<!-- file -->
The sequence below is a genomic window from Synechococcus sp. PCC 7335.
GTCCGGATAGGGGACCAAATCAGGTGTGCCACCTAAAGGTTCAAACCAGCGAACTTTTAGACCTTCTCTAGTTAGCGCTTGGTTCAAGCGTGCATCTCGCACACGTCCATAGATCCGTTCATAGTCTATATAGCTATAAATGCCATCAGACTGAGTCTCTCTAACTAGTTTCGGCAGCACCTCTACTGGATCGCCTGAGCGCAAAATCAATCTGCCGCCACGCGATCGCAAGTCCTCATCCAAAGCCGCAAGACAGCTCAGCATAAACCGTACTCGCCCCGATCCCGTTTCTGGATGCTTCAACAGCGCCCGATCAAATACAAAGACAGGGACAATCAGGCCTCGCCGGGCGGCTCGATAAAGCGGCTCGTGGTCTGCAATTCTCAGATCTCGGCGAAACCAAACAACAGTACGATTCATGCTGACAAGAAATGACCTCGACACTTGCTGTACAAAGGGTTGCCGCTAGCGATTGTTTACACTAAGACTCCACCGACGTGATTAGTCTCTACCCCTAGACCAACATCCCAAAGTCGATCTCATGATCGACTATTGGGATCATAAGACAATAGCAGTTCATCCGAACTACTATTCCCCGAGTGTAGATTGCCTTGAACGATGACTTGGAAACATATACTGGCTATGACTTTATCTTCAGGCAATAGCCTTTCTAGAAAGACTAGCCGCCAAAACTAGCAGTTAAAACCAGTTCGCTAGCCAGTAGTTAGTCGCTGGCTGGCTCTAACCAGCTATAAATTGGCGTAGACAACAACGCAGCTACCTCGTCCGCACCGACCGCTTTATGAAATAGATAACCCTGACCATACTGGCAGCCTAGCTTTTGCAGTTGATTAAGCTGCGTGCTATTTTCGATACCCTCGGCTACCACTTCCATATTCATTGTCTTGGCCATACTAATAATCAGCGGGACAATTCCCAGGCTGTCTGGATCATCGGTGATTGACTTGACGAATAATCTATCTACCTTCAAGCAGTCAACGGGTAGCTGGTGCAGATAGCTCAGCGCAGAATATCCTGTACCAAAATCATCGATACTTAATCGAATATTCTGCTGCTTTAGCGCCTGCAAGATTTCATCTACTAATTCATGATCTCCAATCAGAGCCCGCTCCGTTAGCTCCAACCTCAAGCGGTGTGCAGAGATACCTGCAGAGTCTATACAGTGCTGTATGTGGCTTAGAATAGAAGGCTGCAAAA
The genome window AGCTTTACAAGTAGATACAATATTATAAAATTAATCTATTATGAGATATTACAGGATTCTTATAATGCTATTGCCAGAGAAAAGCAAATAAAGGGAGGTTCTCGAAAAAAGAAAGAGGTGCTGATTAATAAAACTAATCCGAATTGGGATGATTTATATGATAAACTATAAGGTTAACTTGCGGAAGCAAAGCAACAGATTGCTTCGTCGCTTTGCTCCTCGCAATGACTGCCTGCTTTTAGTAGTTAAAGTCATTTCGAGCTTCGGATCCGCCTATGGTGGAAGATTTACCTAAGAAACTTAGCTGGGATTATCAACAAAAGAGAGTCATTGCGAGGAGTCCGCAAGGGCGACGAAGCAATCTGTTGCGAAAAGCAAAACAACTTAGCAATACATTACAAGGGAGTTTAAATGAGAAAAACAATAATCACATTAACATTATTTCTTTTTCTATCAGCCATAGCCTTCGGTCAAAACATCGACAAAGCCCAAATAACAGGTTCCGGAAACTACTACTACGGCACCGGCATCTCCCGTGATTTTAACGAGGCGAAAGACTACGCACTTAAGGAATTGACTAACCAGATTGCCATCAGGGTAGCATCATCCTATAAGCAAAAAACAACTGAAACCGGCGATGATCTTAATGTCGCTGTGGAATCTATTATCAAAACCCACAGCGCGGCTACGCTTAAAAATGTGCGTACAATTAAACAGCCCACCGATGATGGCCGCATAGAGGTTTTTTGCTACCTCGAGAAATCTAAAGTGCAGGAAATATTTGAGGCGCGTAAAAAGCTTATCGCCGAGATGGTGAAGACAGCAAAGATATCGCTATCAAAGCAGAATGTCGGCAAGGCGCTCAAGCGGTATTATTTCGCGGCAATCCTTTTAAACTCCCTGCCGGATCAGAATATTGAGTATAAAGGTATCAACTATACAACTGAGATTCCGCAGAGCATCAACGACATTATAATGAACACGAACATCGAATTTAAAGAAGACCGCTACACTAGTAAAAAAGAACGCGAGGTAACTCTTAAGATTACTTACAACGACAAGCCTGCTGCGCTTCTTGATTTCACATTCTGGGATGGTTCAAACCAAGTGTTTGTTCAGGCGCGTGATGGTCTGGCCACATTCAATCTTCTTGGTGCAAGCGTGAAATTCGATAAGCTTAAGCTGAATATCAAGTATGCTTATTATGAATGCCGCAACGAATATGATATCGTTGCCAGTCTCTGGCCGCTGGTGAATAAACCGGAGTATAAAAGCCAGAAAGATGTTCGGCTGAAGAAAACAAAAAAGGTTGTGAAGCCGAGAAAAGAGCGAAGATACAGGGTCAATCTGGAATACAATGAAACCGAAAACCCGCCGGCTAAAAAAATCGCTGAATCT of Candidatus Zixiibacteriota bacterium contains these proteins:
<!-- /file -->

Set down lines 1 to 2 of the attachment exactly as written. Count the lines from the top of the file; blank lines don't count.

The sequence below is a genomic window from Synechococcus sp. PCC 7335.
GTCCGGATAGGGGACCAAATCAGGTGTGCCACCTAAAGGTTCAAACCAGCGAACTTTTAGACCTTCTCTAGTTAGCGCTTGGTTCAAGCGTGCATCTCGCACACGTCCATAGATCCGTTCATAGTCTATATAGCTATAAATGCCATCAGACTGAGTCTCTCTAACTAGTTTCGGCAGCACCTCTACTGGATCGCCTGAGCGCAAAATCAATCTGCCGCCACGCGATCGCAAGTCCTCATCCAAAGCCGCAAGACAGCTCAGCATAAACCGTACTCGCCCCGATCCCGTTTCTGGATGCTTCAACAGCGCCCGATCAAATACAAAGACAGGGACAATCAGGCCTCGCCGGGCGGCTCGATAAAGCGGCTCGTGGTCTGCAATTCTCAGATCTCGGCGAAACCAAACAACAGTACGATTCATGCTGACAAGAAATGACCTCGACACTTGCTGTACAAAGGGTTGCCGCTAGCGATTGTTTACACTAAGACTCCACCGACGTGATTAGTCTCTACCCCTAGACCAACATCCCAAAGTCGATCTCATGATCGACTATTGGGATCATAAGACAATAGCAGTTCATCCGAACTACTATTCCCCGAGTGTAGATTGCCTTGAACGATGACTTGGAAACATATACTGGCTATGACTTTATCTTCAGGCAATAGCCTTTCTAGAAAGACTAGCCGCCAAAACTAGCAGTTAAAACCAGTTCGCTAGCCAGTAGTTAGTCGCTGGCTGGCTCTAACCAGCTATAAATTGGCGTAGACAACAACGCAGCTACCTCGTCCGCACCGACCGCTTTATGAAATAGATAACCCTGACCATACTGGCAGCCTAGCTTTTGCAGTTGATTAAGCTGCGTGCTATTTTCGATACCCTCGGCTACCACTTCCATATTCATTGTCTTGGCCATACTAATAATCAGCGGGACAATTCCCAGGCTGTCTGGATCATCGGTGATTGACTTGACGAATAATCTATCTACCTTCAAGCAGTCAACGGGTAGCTGGTGCAGATAGCTCAGCGCAGAATATCCTGTACCAAAATCATCGATACTTAATCGAATATTCTGCTGCTTTAGCGCCTGCAAGATTTCATCTACTAATTCATGATCTCCAATCAGAGCCCGCTCCGTTAGCTCCAACCTCAAGCGGTGTGCAGAGATACCTGCAGAGTCTATACAGTGCTGTATGTGGCTTAGAATAGAAGGCTGCAAAA